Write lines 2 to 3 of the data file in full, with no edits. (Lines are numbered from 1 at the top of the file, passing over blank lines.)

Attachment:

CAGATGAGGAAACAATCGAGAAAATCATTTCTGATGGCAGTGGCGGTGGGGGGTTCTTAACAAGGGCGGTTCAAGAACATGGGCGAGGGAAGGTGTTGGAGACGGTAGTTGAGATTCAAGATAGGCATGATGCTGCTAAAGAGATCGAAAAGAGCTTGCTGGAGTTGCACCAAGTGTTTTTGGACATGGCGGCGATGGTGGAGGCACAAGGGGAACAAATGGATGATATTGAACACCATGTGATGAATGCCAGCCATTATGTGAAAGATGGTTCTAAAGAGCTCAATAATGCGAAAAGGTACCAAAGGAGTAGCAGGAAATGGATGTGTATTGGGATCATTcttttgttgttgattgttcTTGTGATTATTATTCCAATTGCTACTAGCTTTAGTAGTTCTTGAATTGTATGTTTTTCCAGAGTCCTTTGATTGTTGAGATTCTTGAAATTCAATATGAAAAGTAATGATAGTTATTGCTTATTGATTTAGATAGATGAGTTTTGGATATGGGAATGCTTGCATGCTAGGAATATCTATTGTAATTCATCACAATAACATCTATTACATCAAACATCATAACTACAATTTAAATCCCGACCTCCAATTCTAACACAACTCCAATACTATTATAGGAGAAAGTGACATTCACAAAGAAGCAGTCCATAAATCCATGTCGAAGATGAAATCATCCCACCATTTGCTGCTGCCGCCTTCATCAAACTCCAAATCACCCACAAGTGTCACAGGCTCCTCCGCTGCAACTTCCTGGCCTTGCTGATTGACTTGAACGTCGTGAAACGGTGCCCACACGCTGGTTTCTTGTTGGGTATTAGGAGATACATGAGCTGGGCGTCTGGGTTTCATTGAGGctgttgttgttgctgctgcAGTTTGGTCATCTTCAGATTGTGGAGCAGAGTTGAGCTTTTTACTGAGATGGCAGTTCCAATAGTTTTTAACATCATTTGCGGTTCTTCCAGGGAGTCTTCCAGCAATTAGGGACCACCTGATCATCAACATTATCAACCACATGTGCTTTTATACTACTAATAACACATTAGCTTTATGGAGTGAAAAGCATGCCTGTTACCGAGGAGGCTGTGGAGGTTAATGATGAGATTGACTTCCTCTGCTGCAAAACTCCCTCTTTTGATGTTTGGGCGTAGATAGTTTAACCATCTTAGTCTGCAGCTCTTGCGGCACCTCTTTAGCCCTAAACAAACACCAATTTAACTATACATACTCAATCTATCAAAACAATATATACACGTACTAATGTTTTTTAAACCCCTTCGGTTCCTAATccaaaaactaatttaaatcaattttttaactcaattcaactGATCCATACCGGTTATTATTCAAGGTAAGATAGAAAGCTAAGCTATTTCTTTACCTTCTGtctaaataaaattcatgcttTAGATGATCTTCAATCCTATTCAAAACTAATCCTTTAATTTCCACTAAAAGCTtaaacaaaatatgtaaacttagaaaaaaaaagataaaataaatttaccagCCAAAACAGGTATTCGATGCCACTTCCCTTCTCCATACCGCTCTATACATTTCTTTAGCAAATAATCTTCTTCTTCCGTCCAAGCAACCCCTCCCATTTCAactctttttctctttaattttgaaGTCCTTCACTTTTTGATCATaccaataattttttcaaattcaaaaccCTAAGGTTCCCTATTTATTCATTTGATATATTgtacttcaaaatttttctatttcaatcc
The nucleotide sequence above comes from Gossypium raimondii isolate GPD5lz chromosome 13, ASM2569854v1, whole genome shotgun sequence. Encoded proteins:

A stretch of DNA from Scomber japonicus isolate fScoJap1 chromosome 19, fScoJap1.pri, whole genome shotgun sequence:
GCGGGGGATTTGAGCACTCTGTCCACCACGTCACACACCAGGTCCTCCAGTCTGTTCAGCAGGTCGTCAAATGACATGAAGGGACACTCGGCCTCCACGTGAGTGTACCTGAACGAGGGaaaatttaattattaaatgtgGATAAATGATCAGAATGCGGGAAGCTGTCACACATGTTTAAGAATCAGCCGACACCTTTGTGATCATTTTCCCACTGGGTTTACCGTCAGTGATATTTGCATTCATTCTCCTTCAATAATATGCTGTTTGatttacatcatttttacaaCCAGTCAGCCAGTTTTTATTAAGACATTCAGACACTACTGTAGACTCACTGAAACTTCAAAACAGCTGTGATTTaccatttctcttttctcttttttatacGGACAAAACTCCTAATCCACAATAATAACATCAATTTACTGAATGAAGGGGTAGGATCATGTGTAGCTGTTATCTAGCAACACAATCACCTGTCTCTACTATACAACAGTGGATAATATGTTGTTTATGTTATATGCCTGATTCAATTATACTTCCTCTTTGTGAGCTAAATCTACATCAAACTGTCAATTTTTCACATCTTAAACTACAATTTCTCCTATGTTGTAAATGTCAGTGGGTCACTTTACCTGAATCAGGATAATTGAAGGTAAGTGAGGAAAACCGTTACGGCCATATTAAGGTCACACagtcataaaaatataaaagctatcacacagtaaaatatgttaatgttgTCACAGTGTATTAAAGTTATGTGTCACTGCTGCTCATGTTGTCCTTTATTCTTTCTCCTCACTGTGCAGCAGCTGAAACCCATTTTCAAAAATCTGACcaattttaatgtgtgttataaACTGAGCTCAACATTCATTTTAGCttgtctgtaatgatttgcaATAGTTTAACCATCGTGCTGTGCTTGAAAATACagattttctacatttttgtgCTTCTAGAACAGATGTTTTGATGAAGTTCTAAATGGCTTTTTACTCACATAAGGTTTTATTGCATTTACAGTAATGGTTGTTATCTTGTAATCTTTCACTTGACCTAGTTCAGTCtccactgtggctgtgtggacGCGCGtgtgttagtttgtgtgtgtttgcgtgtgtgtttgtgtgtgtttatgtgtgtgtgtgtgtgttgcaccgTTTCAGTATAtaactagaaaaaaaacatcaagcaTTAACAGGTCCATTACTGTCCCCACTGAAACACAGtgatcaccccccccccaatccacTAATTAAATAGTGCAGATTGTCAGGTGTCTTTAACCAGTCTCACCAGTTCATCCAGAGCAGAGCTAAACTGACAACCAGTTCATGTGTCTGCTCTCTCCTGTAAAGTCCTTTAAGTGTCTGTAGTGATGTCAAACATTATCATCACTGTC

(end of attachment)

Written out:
The nucleotide sequence above comes from Gossypium raimondii isolate GPD5lz chromosome 13, ASM2569854v1, whole genome shotgun sequence. Encoded proteins:

A stretch of DNA from Scomber japonicus isolate fScoJap1 chromosome 19, fScoJap1.pri, whole genome shotgun sequence: